Michael Simmons reports on a bit of Bob Dylan related obscurity, namely that Barry Goldberg (songwriter of such hits as Devil With A Blue Dress and I’ve Got To Use My Imagination as well as being half of
along with Michael Bloomfield) has reissued his mid-70s album with the original vocals restored.
Anyway, this rock ‘n’ roll Zelig also pounded the ivories behind Bob at Newport ’65 when Zimmy stuck his middle finger in an electric socket and his hair frizzed out, after which every one else began letting their hair frizz out (or something like that). When you’ve shared a stage with someone in front of a hostile audience, it’s like sharing a trench. They stayed in touch and jammed together with the Band and Sir Doug Sahm and, of course, Bloomfield. In ’73, Goldberg had a heap of good songs and was gonna record a single at RCA Records. His pal Bob sez “No no Barry, let me take ’em to Jerry Wexler,” the legendary R&B producer at Atlantic Records. Wex agrees to sign him and take Goldberg into the studio but says Bob’s gotta co-produce the sessions with him.
When Bob Dylan is handed to you on a silver platter as producer (co or udderwise), you say yes. With relish. Especially when you’re the only artist he’s ever offered his services to in this role (and ever will).
So everybody descends on Muscle Shoals, Alabama — Barry and wife/co-writer Gail and Dylan and Wex. Waiting for them are the hotshot Southern studio cats with whom one Duane Allman had paid his dues before the Brothers and who’d grooved on Two Jew’s Blues. Eddie Hinton, Jimmy Johnson, Pete Carr, David Hood, Roger Hawkins and friends. If you’ve ever dug an Aretha Franklin tune from the late ’60s, you’ve heard these aces of soulfulness. They tracked Barry’s Gladys Knight tune and one Rod Stewart covered called “It’s Not the Spotlight” and a bunch of others. “…Spotlight” and “Minstrel Show” were damn good songs about being a working musician. “Orange County Bus” is about the kind of legal trouble hippie musicians experienced all too frequently in them days. It’s a song of its time, as is “Dusty Country,” a paean to the earthy rural ideal sporting a lovely dobro. Even the strings on “She Was Such A Lady” and “…Spotlight” sound natural — no cold synthesizers that were beginning to be popular in that period. A solid album. Comfortable. Real. What they now call Americana.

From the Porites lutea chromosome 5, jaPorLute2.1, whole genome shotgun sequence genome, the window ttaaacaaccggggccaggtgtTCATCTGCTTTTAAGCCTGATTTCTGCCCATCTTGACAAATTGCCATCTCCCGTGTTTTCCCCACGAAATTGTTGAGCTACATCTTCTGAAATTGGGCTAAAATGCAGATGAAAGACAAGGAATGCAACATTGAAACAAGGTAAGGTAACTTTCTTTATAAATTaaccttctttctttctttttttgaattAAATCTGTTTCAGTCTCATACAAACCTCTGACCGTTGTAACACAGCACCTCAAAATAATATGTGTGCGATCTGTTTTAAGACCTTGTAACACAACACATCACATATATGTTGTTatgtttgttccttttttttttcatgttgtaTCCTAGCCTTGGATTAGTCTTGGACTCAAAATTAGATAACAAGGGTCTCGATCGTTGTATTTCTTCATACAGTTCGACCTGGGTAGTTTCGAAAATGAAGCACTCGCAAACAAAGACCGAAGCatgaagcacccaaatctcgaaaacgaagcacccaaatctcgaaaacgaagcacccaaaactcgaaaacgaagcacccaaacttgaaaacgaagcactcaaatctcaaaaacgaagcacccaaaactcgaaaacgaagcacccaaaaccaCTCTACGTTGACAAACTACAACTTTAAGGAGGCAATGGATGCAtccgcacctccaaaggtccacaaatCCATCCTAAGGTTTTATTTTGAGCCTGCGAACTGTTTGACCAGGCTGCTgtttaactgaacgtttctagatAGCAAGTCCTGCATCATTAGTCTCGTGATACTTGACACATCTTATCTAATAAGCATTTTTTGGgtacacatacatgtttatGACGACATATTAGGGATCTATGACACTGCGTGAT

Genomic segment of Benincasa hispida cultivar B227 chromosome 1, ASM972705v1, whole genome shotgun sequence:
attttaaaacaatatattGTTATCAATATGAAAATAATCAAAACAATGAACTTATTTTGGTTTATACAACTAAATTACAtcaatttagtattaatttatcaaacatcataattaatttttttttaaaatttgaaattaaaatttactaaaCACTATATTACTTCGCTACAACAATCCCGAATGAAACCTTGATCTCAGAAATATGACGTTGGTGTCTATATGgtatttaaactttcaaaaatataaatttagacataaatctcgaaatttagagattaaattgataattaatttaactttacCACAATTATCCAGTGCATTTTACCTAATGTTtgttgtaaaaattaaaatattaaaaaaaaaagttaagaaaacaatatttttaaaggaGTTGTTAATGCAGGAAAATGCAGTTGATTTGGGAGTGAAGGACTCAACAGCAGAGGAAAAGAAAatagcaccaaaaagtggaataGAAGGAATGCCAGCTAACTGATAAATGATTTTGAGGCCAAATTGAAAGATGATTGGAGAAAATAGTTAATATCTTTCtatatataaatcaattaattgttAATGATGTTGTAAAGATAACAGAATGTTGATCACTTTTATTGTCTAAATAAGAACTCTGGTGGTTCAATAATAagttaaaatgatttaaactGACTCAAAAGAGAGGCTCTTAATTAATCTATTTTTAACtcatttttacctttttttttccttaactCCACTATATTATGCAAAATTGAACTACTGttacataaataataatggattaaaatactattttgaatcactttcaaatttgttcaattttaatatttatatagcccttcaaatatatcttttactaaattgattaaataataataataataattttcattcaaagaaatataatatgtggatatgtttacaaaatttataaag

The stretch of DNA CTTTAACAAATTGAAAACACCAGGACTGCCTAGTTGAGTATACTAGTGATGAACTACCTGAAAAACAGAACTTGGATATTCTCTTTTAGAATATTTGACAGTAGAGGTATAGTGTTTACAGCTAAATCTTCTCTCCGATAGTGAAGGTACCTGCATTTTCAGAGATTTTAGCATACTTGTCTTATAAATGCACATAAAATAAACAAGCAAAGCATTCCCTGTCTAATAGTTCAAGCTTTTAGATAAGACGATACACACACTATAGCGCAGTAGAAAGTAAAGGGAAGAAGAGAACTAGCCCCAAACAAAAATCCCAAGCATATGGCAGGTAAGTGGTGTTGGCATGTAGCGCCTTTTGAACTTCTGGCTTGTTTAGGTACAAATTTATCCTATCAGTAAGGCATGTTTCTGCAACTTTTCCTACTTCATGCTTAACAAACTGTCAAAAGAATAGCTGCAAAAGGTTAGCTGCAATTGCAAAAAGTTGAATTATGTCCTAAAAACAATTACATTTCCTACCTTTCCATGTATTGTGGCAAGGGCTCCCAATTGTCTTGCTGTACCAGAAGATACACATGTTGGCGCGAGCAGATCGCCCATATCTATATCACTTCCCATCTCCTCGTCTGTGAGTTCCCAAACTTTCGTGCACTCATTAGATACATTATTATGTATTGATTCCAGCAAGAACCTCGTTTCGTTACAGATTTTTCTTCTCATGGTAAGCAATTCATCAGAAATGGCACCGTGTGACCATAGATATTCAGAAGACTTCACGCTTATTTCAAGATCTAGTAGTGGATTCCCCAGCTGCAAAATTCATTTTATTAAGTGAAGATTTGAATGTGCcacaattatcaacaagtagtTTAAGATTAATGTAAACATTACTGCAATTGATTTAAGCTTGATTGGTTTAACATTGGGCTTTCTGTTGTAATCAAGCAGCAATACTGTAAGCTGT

[Click to continue reading Michael Simmons: The Only Album “Bob Dylan” Ever Produced ]
Sounds like perfect Rock snob fodder…